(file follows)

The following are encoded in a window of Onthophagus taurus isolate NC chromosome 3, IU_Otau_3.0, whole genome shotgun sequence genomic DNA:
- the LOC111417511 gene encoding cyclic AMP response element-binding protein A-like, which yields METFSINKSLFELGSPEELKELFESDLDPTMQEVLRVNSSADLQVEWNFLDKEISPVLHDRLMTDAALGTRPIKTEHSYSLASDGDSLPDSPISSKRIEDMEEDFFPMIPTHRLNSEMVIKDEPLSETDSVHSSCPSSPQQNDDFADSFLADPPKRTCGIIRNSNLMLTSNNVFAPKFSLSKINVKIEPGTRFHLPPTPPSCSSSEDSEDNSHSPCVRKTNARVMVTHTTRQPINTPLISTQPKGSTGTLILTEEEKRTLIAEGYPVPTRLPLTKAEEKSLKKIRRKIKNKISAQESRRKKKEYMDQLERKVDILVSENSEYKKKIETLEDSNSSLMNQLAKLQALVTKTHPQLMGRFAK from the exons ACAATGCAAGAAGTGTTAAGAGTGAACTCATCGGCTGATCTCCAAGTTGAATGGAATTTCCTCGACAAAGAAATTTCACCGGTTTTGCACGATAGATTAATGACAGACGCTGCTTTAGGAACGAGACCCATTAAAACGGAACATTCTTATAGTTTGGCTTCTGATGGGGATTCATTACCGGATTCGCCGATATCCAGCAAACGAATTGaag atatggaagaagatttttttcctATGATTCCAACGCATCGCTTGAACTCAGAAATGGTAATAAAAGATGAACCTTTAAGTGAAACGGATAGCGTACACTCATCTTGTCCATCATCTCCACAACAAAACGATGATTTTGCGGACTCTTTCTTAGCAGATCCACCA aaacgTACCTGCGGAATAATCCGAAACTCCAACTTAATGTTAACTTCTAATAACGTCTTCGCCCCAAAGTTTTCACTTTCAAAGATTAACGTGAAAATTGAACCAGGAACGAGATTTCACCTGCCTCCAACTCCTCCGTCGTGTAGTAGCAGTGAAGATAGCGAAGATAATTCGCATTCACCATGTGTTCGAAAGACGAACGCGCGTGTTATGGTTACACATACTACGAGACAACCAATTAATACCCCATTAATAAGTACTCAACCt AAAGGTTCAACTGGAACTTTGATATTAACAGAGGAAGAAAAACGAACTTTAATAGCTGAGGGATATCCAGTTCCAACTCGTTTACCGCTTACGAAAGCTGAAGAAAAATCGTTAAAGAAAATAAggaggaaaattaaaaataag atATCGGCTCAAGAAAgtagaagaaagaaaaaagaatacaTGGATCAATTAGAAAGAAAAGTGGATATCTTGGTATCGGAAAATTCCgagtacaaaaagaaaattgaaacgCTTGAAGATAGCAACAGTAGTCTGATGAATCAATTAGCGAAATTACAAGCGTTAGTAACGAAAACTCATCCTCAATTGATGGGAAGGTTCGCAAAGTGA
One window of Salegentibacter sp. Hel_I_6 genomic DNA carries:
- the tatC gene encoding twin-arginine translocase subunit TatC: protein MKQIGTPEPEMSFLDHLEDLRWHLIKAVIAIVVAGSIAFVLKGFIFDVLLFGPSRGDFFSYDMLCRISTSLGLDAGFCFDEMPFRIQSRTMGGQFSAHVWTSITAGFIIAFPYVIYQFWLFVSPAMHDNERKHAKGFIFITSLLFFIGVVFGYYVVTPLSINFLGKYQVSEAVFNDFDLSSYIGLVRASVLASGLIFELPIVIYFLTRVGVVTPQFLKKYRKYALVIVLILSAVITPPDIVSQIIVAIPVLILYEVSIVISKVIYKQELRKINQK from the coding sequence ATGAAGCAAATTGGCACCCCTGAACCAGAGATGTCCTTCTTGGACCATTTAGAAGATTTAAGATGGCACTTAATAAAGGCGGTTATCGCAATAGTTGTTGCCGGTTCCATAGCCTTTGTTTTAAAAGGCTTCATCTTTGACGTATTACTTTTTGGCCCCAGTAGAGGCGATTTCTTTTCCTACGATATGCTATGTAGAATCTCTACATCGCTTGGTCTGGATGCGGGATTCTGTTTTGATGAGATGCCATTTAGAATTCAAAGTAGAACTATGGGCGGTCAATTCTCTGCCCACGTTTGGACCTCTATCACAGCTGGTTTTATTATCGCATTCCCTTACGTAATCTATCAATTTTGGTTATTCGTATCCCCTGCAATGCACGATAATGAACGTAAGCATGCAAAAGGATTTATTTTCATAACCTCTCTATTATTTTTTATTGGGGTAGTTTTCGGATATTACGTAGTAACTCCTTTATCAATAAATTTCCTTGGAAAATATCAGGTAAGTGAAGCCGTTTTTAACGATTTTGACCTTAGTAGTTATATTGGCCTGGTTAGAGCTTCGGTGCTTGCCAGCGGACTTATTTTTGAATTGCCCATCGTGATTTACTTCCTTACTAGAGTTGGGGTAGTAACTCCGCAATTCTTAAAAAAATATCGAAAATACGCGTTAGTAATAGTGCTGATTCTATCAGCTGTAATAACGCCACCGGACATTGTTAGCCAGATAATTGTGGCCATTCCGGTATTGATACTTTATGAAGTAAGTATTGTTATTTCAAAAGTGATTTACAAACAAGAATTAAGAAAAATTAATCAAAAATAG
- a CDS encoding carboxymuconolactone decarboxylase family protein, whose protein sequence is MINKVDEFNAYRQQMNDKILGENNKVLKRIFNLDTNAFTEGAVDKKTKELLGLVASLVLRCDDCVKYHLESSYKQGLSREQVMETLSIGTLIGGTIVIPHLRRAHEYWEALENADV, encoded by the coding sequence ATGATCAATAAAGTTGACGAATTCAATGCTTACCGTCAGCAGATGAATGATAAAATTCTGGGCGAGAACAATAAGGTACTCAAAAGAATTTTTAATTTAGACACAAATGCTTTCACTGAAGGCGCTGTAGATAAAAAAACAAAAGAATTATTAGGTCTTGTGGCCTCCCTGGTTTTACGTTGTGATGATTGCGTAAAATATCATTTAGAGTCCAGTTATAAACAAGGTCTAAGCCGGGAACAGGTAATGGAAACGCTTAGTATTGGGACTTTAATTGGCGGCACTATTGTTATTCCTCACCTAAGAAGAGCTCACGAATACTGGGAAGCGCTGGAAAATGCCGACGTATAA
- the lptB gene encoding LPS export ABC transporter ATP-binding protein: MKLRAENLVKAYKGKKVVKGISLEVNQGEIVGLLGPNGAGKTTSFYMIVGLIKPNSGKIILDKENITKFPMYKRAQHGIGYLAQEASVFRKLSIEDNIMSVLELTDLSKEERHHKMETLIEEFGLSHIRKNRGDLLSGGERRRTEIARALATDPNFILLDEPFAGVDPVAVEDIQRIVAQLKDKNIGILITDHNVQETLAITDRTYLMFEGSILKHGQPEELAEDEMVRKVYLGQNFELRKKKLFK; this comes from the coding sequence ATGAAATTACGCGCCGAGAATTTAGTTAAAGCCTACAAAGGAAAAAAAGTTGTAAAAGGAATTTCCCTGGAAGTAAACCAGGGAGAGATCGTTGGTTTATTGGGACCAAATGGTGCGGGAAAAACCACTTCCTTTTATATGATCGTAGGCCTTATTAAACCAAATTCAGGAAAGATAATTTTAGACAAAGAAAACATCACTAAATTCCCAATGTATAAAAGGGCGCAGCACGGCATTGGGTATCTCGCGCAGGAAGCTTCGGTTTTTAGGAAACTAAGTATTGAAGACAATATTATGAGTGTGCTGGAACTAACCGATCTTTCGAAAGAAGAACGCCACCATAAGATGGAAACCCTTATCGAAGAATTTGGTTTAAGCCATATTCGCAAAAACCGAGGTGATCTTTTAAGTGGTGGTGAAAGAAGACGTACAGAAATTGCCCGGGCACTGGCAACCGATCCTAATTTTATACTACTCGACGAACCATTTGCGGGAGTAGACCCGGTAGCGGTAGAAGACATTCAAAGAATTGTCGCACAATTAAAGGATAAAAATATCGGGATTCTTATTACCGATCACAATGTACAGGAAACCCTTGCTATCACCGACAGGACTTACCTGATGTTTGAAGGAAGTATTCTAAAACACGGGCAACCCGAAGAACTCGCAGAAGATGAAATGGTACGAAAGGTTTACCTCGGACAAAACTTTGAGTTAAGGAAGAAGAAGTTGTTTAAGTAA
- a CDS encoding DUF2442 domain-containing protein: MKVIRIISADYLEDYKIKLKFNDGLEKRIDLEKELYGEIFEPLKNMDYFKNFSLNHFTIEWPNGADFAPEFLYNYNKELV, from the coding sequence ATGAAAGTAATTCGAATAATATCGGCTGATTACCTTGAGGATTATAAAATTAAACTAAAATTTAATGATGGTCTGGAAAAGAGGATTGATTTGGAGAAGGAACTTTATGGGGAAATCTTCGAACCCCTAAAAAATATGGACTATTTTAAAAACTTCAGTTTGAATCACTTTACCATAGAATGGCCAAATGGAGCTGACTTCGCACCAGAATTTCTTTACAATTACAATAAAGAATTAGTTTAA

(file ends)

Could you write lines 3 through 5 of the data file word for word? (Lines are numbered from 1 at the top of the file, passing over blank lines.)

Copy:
One window of Salegentibacter sp. Hel_I_6 genomic DNA carries:
- the tatC gene encoding twin-arginine translocase subunit TatC: protein MKQIGTPEPEMSFLDHLEDLRWHLIKAVIAIVVAGSIAFVLKGFIFDVLLFGPSRGDFFSYDMLCRISTSLGLDAGFCFDEMPFRIQSRTMGGQFSAHVWTSITAGFIIAFPYVIYQFWLFVSPAMHDNERKHAKGFIFITSLLFFIGVVFGYYVVTPLSINFLGKYQVSEAVFNDFDLSSYIGLVRASVLASGLIFELPIVIYFLTRVGVVTPQFLKKYRKYALVIVLILSAVITPPDIVSQIIVAIPVLILYEVSIVISKVIYKQELRKINQK from the coding sequence ATGAAGCAAATTGGCACCCCTGAACCAGAGATGTCCTTCTTGGACCATTTAGAAGATTTAAGATGGCACTTAATAAAGGCGGTTATCGCAATAGTTGTTGCCGGTTCCATAGCCTTTGTTTTAAAAGGCTTCATCTTTGACGTATTACTTTTTGGCCCCAGTAGAGGCGATTTCTTTTCCTACGATATGCTATGTAGAATCTCTACATCGCTTGGTCTGGATGCGGGATTCTGTTTTGATGAGATGCCATTTAGAATTCAAAGTAGAACTATGGGCGGTCAATTCTCTGCCCACGTTTGGACCTCTATCACAGCTGGTTTTATTATCGCATTCCCTTACGTAATCTATCAATTTTGGTTATTCGTATCCCCTGCAATGCACGATAATGAACGTAAGCATGCAAAAGGATTTATTTTCATAACCTCTCTATTATTTTTTATTGGGGTAGTTTTCGGATATTACGTAGTAACTCCTTTATCAATAAATTTCCTTGGAAAATATCAGGTAAGTGAAGCCGTTTTTAACGATTTTGACCTTAGTAGTTATATTGGCCTGGTTAGAGCTTCGGTGCTTGCCAGCGGACTTATTTTTGAATTGCCCATCGTGATTTACTTCCTTACTAGAGTTGGGGTAGTAACTCCGCAATTCTTAAAAAAATATCGAAAATACGCGTTAGTAATAGTGCTGATTCTATCAGCTGTAATAACGCCACCGGACATTGTTAGCCAGATAATTGTGGCCATTCCGGTATTGATACTTTATGAAGTAAGTATTGTTATTTCAAAAGTGATTTACAAACAAGAATTAAGAAAAATTAATCAAAAATAG
- a CDS encoding carboxymuconolactone decarboxylase family protein, whose protein sequence is MINKVDEFNAYRQQMNDKILGENNKVLKRIFNLDTNAFTEGAVDKKTKELLGLVASLVLRCDDCVKYHLESSYKQGLSREQVMETLSIGTLIGGTIVIPHLRRAHEYWEALENADV, encoded by the coding sequence ATGATCAATAAAGTTGACGAATTCAATGCTTACCGTCAGCAGATGAATGATAAAATTCTGGGCGAGAACAATAAGGTACTCAAAAGAATTTTTAATTTAGACACAAATGCTTTCACTGAAGGCGCTGTAGATAAAAAAACAAAAGAATTATTAGGTCTTGTGGCCTCCCTGGTTTTACGTTGTGATGATTGCGTAAAATATCATTTAGAGTCCAGTTATAAACAAGGTCTAAGCCGGGAACAGGTAATGGAAACGCTTAGTATTGGGACTTTAATTGGCGGCACTATTGTTATTCCTCACCTAAGAAGAGCTCACGAATACTGGGAAGCGCTGGAAAATGCCGACGTATAA